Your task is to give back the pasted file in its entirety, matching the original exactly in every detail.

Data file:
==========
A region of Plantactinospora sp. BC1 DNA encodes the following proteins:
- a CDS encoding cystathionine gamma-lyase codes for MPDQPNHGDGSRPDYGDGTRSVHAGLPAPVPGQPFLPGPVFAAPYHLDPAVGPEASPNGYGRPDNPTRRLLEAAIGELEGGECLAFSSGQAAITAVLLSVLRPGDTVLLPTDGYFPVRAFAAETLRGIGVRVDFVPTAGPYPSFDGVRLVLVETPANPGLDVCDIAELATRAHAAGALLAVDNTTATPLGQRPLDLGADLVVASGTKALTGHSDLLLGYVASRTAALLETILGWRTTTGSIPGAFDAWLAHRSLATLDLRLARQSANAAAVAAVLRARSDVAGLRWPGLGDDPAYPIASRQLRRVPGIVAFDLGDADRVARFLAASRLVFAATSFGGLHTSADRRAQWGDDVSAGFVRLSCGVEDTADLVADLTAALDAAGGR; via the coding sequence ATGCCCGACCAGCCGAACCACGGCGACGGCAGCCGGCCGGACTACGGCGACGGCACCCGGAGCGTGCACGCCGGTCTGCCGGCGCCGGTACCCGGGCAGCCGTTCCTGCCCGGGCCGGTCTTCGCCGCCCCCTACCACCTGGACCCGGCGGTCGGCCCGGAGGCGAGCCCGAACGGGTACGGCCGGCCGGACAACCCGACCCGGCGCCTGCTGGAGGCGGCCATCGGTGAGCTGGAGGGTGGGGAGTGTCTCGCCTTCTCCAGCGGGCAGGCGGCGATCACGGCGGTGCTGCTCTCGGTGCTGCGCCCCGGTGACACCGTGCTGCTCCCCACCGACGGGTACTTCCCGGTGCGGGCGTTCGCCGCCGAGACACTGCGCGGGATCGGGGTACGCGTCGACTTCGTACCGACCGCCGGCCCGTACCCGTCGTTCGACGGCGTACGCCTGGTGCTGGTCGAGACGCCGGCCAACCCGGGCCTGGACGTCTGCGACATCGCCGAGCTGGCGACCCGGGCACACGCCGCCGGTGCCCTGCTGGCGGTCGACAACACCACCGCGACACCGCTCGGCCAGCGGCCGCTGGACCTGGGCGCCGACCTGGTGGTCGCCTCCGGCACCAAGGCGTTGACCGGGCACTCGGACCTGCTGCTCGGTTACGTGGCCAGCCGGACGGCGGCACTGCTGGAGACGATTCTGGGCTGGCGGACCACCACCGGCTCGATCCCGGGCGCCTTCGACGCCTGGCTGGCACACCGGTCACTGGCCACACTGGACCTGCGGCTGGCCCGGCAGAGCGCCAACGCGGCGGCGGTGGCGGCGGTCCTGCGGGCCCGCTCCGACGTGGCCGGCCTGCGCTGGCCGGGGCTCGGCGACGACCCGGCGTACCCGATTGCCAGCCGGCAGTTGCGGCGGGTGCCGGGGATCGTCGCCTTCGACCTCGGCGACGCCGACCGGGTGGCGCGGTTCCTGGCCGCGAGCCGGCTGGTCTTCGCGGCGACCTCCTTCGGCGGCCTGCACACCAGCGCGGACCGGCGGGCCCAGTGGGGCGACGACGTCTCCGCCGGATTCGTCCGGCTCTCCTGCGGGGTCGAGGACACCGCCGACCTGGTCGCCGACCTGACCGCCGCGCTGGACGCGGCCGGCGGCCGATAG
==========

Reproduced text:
A region of Plantactinospora sp. BC1 DNA encodes the following proteins:
- a CDS encoding cystathionine gamma-lyase codes for MPDQPNHGDGSRPDYGDGTRSVHAGLPAPVPGQPFLPGPVFAAPYHLDPAVGPEASPNGYGRPDNPTRRLLEAAIGELEGGECLAFSSGQAAITAVLLSVLRPGDTVLLPTDGYFPVRAFAAETLRGIGVRVDFVPTAGPYPSFDGVRLVLVETPANPGLDVCDIAELATRAHAAGALLAVDNTTATPLGQRPLDLGADLVVASGTKALTGHSDLLLGYVASRTAALLETILGWRTTTGSIPGAFDAWLAHRSLATLDLRLARQSANAAAVAAVLRARSDVAGLRWPGLGDDPAYPIASRQLRRVPGIVAFDLGDADRVARFLAASRLVFAATSFGGLHTSADRRAQWGDDVSAGFVRLSCGVEDTADLVADLTAALDAAGGR; via the coding sequence ATGCCCGACCAGCCGAACCACGGCGACGGCAGCCGGCCGGACTACGGCGACGGCACCCGGAGCGTGCACGCCGGTCTGCCGGCGCCGGTACCCGGGCAGCCGTTCCTGCCCGGGCCGGTCTTCGCCGCCCCCTACCACCTGGACCCGGCGGTCGGCCCGGAGGCGAGCCCGAACGGGTACGGCCGGCCGGACAACCCGACCCGGCGCCTGCTGGAGGCGGCCATCGGTGAGCTGGAGGGTGGGGAGTGTCTCGCCTTCTCCAGCGGGCAGGCGGCGATCACGGCGGTGCTGCTCTCGGTGCTGCGCCCCGGTGACACCGTGCTGCTCCCCACCGACGGGTACTTCCCGGTGCGGGCGTTCGCCGCCGAGACACTGCGCGGGATCGGGGTACGCGTCGACTTCGTACCGACCGCCGGCCCGTACCCGTCGTTCGACGGCGTACGCCTGGTGCTGGTCGAGACGCCGGCCAACCCGGGCCTGGACGTCTGCGACATCGCCGAGCTGGCGACCCGGGCACACGCCGCCGGTGCCCTGCTGGCGGTCGACAACACCACCGCGACACCGCTCGGCCAGCGGCCGCTGGACCTGGGCGCCGACCTGGTGGTCGCCTCCGGCACCAAGGCGTTGACCGGGCACTCGGACCTGCTGCTCGGTTACGTGGCCAGCCGGACGGCGGCACTGCTGGAGACGATTCTGGGCTGGCGGACCACCACCGGCTCGATCCCGGGCGCCTTCGACGCCTGGCTGGCACACCGGTCACTGGCCACACTGGACCTGCGGCTGGCCCGGCAGAGCGCCAACGCGGCGGCGGTGGCGGCGGTCCTGCGGGCCCGCTCCGACGTGGCCGGCCTGCGCTGGCCGGGGCTCGGCGACGACCCGGCGTACCCGATTGCCAGCCGGCAGTTGCGGCGGGTGCCGGGGATCGTCGCCTTCGACCTCGGCGACGCCGACCGGGTGGCGCGGTTCCTGGCCGCGAGCCGGCTGGTCTTCGCGGCGACCTCCTTCGGCGGCCTGCACACCAGCGCGGACCGGCGGGCCCAGTGGGGCGACGACGTCTCCGCCGGATTCGTCCGGCTCTCCTGCGGGGTCGAGGACACCGCCGACCTGGTCGCCGACCTGACCGCCGCGCTGGACGCGGCCGGCGGCCGATAG